A Documentary Screening and a Stadium Event: Notes From Narendra Modi's Australia Trip

Modi desperately needs some leader of  the democratic world whose eyes do not remind him constantly of his human rights record – past, present or threatened.

What exactly is wrong or right about the BBC documentary India: The Modi Question that is causing such an endless storm, for different reasons, in the UK, in India and now in Australia?

The BBC’s telecast in January immediately triggered highly inflammable memories of communal riots in Gujarat in 2002, when Narendra Modi was the chief minister. These wounds were just too raw to be touched, even after Modi’s professionals had adroitly managed to cover them up, with the assistance of several legal eagles and the indulgence of judicial officials and those even higher up. Modi has been pronounced “not guilty” on certain specific narrow charges, for the present and to the extent possible, but many other questions continue to fly, all around, thick and fiery. This riot, in which over a thousand people – mainly Muslims – were slaughtered simply refuses to behave and lie still in its grave.

While many saw mischief in the timing of the release of the BBC documentary, a year or so before India heads for its decisive but surely nasty polls in 2024, others lauded the broadcaster for its boldness and persistently upholding human rights, come what may. The BBC claimed it had recently obtained access to a previously unseen and confidential UK government report produced after the riots that had blamed Modi unequivocally for the violent riots. According to Jack Straw, who was the UK’s foreign secretary in 2002, it bore the “hallmarks of ethnic cleansing”. The Indian government screamed at the BBC instantaneously and a very undiplomatic foreign office went the extra mile to heap its choicest of invectives on it. Then, the Indian government banned the documentary with its typically high-handed Modiesque brusqueness and twirled the knife in thereafter with a harassing raid on BBC offices in India. How utterly democratic!

The western world – which extends to Australia and New Zealand in its worldview sweep – was aghast at the brazen display of “oriental despotism” that had never been associated with India since 1947. To cap it all, a high court in India issued notice to the BBC for criminal defamation, just when Modi touched the soil of Australia. Uncanny timing, but why? One reason could be the decision of a large, influential section of Australia’s politics and civil society to screen this very BBC documentary in Parliament itself, which is quite a knockout message to Modi that all is not well. And Modi doesn’t take kindly to such messages.

Also read: Secrecy Over Ticketing But Empty Seats: My Experience of Modi’s Sydney Event

Modi’s visit to Australia was almost self-invited, as the Quad meeting for which he was invited was cancelled. But why did Modi continue his trip anyway? He had hugged Australian Prime Minister Anthony Albanese just two months ago during the latter’s visit to India where they had “long, productive deliberations to further the India-Australia friendship”. Albanese is a rare “western” leader who is in thrall of Modi, especially after he was driven around the colosseum of the Narendra Modi stadium by Narendra Modi himself – on his imperial chariot, with trumpets and triumph. Modi desperately needs some leader of  the democratic world whose eyes do not remind him constantly of his human rights record – past, present or threatened. He is fed up with “western” institutions and civil society bodies constantly shaming him on this count, and releasing, at annoying intervals, some report or statistic to prove a point.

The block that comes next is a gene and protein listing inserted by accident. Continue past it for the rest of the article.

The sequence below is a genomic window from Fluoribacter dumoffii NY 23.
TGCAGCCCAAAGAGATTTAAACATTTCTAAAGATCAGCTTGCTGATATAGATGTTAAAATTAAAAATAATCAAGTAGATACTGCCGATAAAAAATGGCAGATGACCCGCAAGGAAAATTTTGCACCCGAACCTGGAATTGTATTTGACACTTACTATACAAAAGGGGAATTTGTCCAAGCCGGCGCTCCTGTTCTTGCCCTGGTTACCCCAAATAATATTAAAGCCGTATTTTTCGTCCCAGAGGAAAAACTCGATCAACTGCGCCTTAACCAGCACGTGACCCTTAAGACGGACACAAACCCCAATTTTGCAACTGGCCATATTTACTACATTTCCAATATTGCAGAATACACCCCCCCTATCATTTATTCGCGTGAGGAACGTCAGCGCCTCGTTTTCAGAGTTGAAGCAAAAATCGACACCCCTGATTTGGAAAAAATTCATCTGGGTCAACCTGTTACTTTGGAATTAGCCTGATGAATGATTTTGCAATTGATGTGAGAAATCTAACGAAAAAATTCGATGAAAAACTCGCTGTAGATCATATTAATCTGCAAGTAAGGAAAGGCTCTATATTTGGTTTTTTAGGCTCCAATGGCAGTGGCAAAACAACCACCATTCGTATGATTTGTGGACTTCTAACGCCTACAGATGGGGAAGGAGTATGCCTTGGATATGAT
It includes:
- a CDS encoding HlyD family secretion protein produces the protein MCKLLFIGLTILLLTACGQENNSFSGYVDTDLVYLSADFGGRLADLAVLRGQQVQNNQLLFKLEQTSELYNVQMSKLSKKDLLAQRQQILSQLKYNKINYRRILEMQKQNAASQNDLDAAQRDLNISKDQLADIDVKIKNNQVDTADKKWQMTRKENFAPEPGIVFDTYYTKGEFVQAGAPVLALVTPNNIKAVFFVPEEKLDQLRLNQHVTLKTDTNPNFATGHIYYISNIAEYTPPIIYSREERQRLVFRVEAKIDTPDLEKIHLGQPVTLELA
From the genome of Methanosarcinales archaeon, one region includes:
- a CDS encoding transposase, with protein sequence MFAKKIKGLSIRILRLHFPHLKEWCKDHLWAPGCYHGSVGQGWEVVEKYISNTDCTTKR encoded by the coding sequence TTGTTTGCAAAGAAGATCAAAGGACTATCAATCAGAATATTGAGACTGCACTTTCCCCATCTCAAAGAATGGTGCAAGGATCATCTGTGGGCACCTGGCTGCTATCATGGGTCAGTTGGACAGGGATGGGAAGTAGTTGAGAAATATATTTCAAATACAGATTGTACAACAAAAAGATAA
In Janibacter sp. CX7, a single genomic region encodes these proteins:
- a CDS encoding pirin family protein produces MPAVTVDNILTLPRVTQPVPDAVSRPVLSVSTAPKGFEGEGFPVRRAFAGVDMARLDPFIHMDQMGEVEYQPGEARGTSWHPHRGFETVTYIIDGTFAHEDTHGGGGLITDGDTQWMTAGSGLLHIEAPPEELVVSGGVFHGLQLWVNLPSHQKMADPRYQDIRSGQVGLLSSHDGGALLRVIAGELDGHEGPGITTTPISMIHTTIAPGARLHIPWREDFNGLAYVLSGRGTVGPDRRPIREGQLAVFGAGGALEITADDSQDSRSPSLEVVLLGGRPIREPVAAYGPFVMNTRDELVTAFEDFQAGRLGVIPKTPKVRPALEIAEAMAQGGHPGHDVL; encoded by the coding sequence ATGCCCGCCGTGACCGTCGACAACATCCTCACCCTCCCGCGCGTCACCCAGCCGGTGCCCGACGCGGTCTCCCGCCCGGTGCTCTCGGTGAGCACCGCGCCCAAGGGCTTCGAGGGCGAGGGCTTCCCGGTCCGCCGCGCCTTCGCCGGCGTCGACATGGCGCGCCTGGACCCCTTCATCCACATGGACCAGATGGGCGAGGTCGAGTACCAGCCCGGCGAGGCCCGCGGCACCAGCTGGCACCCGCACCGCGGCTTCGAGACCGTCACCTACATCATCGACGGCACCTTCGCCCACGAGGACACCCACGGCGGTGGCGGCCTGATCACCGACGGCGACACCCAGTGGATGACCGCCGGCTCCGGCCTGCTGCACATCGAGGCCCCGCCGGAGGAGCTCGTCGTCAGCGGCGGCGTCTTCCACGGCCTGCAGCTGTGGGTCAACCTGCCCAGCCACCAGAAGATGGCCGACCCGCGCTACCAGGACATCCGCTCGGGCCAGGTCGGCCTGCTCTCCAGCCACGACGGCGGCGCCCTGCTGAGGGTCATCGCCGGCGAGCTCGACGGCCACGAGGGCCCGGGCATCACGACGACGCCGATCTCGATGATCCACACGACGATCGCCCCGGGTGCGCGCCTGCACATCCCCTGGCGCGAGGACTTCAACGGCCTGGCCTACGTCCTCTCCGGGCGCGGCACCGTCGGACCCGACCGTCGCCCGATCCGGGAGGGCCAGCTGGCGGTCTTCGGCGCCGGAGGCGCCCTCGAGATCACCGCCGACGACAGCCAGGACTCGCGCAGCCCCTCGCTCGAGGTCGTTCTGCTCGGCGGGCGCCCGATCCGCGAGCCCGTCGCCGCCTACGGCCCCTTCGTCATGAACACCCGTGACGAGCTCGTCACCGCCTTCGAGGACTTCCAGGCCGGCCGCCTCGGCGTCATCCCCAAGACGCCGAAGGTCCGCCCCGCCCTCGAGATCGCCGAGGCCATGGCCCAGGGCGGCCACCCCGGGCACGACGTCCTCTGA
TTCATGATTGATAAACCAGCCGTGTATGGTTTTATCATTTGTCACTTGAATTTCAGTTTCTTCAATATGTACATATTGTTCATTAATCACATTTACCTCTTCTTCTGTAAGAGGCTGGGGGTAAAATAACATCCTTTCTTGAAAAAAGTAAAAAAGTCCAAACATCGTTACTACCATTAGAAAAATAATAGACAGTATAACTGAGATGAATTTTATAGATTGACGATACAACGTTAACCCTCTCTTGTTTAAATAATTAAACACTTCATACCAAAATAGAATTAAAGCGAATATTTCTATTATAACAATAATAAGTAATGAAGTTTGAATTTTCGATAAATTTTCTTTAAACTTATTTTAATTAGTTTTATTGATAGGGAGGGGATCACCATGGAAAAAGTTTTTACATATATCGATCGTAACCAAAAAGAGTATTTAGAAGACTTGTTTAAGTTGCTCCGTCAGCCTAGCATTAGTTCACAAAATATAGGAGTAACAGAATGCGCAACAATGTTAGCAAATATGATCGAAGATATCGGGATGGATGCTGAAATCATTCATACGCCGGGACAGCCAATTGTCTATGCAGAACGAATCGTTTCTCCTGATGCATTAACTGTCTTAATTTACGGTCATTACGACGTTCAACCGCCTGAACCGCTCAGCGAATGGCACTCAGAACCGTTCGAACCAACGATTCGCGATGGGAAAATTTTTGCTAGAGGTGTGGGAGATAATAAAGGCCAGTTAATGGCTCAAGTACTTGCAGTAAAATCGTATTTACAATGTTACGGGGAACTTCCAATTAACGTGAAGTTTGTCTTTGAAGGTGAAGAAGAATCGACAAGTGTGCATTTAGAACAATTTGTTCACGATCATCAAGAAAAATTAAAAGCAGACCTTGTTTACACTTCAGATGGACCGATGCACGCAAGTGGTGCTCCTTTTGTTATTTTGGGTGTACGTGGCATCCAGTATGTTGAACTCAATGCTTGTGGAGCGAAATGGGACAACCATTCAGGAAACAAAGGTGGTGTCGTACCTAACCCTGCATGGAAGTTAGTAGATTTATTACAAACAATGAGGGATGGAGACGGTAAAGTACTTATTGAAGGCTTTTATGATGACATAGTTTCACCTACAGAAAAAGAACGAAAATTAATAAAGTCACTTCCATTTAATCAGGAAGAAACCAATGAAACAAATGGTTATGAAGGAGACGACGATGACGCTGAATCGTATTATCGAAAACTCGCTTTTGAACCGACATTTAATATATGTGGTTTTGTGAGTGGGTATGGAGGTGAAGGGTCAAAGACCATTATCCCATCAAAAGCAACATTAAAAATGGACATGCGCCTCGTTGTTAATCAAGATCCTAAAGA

When Albanese played to the large number of his “Indian” voters in the Parramatta area of his constituency by shouting “Modi is the boss” (hopefully, not Mario Puzo’s), he was providing just the beta blockers that a demoralised Modi-hyping media in India was looking for, after Karnataka rejected Modi, so resoundingly. What the TV clips of the near-delirious crowds of Sydney did not, however, reveal was that (like Houston) they were packed with overseas Indians, who are invariably rallied by the Indian mission and pro-India organisations. Too long have these souls suffered stares and racist taunts from “locals” abroad and Modi is surely the first Indian leader to nurse their silent hurt and manipulate it for his ends. Indians in Australia and Hindu temples in particular have suffered a spate of attacks in the recent past and the Modi event helped rally the angst.

The other event of greater consequence, the filming of the “banned” BBC documentary on Modi in Australia was organised by prominent Australian senators of the Greens party, Amnesty International, overseas ‘Hindus for Human Rights’ and a host of other activist organisations that are aghast at the rather obsequious attitude of Albanese. The panel discussion led by rather articulate sufferers of Modi’s undemocratic regime also hit the point home that Australia should have learnt from its futile “China lesson” that kowtowing to someone who just does not respect human rights is not only a mistake, but is downright dangerous. Libertarians of the world need to stand beside each other, more so when a socio-political culture of democracy falters somewhere, because it is hijacked for a while, maybe a long while, by demagogues and autocrats.

Jawhar Sircar is a member of the Rajya Sabha. He has been culture secretary and CEO of Prasar Bharati.